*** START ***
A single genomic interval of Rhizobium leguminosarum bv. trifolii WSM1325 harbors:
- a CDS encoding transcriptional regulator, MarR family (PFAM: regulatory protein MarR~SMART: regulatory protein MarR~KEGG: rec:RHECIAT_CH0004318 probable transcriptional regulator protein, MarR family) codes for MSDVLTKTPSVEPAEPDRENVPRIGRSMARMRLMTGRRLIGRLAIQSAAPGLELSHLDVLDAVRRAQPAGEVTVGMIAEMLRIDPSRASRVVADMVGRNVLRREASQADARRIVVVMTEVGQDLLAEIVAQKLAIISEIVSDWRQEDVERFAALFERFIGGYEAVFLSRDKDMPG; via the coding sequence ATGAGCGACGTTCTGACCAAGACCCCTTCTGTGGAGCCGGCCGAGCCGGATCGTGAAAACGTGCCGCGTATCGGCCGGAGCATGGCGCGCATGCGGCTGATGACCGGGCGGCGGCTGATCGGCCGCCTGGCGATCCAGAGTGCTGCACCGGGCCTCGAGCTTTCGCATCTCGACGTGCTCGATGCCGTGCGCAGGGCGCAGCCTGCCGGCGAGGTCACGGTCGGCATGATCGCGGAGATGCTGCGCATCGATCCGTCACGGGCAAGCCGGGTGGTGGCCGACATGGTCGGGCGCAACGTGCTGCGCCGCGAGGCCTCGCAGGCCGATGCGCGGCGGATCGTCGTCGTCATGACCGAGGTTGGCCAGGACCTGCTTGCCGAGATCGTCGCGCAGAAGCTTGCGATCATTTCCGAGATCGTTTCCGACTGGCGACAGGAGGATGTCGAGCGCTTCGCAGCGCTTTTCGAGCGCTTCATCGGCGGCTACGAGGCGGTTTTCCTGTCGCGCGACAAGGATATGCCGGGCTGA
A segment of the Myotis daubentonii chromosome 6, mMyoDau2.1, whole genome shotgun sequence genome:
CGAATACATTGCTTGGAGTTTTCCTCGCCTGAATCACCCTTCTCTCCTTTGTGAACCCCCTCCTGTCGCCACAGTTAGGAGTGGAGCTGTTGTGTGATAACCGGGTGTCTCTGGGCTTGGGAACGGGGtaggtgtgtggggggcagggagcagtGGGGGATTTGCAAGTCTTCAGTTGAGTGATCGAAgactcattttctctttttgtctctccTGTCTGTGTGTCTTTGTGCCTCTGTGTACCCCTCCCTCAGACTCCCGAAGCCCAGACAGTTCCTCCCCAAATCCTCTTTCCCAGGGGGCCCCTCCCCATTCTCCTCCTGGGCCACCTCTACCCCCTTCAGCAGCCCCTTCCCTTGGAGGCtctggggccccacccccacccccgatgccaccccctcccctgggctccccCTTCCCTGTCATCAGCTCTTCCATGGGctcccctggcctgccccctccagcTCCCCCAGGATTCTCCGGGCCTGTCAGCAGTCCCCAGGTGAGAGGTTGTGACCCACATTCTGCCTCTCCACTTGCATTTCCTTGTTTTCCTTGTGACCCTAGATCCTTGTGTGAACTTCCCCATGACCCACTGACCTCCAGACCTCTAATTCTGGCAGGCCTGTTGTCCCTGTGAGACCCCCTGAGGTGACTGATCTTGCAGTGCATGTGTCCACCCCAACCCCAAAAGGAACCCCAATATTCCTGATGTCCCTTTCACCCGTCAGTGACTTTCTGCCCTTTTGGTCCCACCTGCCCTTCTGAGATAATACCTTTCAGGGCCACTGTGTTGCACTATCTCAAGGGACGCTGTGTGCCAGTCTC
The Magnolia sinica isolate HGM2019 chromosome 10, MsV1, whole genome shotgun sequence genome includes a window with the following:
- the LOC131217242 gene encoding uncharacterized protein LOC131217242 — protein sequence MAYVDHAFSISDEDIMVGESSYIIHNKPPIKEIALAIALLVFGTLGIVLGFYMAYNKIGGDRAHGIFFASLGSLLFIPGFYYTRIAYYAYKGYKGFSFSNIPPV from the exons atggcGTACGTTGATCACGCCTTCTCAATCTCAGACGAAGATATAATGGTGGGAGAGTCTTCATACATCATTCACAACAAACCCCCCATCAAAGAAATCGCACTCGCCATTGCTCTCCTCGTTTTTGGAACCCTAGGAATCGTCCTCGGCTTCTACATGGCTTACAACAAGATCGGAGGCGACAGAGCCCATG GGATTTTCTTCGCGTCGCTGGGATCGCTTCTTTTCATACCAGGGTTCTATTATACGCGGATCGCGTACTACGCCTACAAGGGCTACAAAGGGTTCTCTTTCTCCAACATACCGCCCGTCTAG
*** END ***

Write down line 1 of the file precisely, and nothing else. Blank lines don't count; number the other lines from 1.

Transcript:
A single genomic interval of Rhizobium leguminosarum bv. trifolii WSM1325 harbors: